Opinion

Roll me another damn fag!

Roll me another damn fag!

YOU know those things will kill you?

Although the remark was directed at around half-a-dozen latter-day pariahs defiantly dragging on their fags outside a pub, the huffy, obese item who made it was glaring directly at me when she spoke, so I felt impelled to respond.

I bloody well hope so, honeypuddle. I have invested a great deal of cash in tobacco over the years as part of an early exit plan, and I will be incredibly annoyed if it doesn’t do what it says on the tin.

Without a further word – words would be difficult as the prodnose now had her nostrils tightly pinched between thumb and forefinger – she jetted off into the night, leaving behind a vapour trail of self-righteous disapproval.

I was only half-joking when I made that remark. A while back, a quick, back-of-an envelope calculation presented me with a sobering revelation: retirement is a luxury well beyond my means. I will simply have to keep tapping at this keyboard until the day I drop.

It also occurred to me that, were I to heed the words of the gospel song You Better Change Your Way of Living – brilliantly performed by blues singer Alberta Hunter who died aged 89 in 1984 – cleaning up my act may leave me clinging miserably to the perch long after I had lost the ability to earn my keep.

When I was at school a careers advisor asked me what I intended becoming when I grew up. I shot back:

A burden on society, miss.

This earned me one very old-fashioned look, and loud applause from my peers.

Almost half-a-century on, those words look more like an accurate prediction than a joke.

But – unless straitjacketed and heavily sedated – I don’t plan to be a docile burden. I picture myself a cantankerous old demon, fizzing with fury over the fact that I was being kept alive against my will. Deprived of anything worth inhaling or imbibing, I will lash out at carers with all gums blazing, yank out drip feeds, and hurl objects and obscenities.

Where, for pity’s sake, is the dignity in that?

Katharine-Whitehorn-001

That’s the question veteran columnist Katharine Whitehorn, 80, (above) addressed last month on Radio 4’s A Point of View when she drew attention to some very scary statistics.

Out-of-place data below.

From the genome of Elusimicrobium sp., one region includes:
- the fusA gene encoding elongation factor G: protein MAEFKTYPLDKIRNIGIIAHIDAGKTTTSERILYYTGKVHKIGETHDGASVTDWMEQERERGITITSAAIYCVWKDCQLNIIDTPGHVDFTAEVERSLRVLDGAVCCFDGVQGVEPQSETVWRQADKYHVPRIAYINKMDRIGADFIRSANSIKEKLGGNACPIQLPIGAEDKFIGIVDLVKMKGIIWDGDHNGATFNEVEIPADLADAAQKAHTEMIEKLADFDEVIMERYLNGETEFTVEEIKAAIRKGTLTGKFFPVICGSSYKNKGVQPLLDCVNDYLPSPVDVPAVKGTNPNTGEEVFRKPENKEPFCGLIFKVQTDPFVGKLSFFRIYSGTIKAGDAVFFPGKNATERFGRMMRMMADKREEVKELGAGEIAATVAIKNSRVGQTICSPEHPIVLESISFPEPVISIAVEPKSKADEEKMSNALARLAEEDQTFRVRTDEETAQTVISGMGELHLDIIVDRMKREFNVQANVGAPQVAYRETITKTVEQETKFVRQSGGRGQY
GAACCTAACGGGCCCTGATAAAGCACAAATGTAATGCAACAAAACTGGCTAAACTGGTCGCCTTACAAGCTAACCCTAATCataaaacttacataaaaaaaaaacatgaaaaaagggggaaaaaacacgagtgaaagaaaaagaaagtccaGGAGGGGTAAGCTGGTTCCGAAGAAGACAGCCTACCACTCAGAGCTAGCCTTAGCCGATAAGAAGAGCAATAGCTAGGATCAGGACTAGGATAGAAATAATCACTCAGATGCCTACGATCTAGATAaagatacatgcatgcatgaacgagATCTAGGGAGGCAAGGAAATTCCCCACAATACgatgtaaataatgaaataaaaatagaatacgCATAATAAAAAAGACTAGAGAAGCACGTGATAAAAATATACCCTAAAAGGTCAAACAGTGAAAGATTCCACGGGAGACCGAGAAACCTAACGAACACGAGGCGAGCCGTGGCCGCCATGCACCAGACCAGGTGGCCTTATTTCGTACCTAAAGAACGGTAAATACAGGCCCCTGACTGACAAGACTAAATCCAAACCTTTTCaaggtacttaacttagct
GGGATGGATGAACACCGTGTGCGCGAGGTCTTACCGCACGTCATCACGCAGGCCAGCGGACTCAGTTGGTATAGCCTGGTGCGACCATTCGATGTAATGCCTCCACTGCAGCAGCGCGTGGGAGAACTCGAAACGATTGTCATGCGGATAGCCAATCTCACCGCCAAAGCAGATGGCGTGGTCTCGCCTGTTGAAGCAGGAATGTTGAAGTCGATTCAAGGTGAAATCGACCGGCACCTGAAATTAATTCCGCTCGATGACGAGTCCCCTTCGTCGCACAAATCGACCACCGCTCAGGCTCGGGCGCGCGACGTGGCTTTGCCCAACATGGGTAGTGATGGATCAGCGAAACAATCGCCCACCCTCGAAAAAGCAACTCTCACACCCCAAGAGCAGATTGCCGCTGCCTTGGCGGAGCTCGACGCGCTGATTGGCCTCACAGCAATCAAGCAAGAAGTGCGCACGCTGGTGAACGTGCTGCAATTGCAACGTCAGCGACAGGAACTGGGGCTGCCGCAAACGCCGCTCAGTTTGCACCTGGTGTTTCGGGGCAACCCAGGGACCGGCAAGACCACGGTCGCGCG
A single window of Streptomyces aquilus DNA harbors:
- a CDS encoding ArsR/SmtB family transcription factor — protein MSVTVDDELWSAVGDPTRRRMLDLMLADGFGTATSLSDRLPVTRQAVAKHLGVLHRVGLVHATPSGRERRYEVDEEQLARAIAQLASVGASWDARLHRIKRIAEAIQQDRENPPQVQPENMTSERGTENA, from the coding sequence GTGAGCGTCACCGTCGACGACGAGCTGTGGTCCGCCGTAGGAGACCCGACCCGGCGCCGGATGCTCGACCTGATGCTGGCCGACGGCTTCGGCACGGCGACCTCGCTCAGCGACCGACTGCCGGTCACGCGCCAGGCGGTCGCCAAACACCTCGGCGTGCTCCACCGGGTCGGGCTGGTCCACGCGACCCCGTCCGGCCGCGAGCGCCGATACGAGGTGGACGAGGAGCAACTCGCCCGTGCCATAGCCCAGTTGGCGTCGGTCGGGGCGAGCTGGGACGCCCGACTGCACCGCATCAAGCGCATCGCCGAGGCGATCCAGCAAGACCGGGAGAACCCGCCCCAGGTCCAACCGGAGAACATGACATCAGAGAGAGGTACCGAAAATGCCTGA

Some people who live long enough to receive a card from the Queen on reaching 100 – or even mere chicks of 80 or 90 – lead vigorous and fulfilling lives. But an awful lot don’t. So it’s small wonder that the question of how they live comes up more and more often.

It’s not surprising either that Mary Warnock, who has had to wrestle with the issues regarding the start of life – embryos and all that – and Elisabeth Macdonald, a distinguished oncologist at Guy’s Hospital in London, have turnedtheir attention to how we should die – how andif life should be brought to an end – in a book they have written, Easeful Death.

Whitehorn added:

There has been more than one bill defeated in Parliament that was designed to make it easier for a really awful life to be ended, but they [W & M] think that, despite the difficulties, our views on life generally have developed enough for such a bill to succeeed now.

Until relatively recently people only lived a short time after retirement – now they may easily live on for another 30 or 40 years.

If you are educated, or have enough money, or obsessed by bridge or golf or grandchildren, you can have a good time – until your health packs up. If you suppose your life then is utterly meaningless, you can count on suicide. Not that it’s easy, as Dorothy Parker wrote:

Razors pain you,

Rivers are damp,

Acids stain you,

And drugs cause cramp.

Guns aren’t lawful,

Nooses give,

Gas smells awful –

You might as well live.

Difficult and dodgy, even when you are reasonably healthy and have most of your marbles.

Whitehorn went on:

But along with the statistics about how long we are all going to live – in about a dozen years or so half the population will be over 50 – comes the chilling projection that the very old can look forward to ten years of chronic illness.

I know it depends on what kind of chronic illness. Properly cared for, invalids and disabled people can lead worthwhile lives, but many long-term illnesses are simply horrific in spite of good hospices and ‘living wills’.

Whitehorn revealed that her mother had died in her sleep while visiting friends: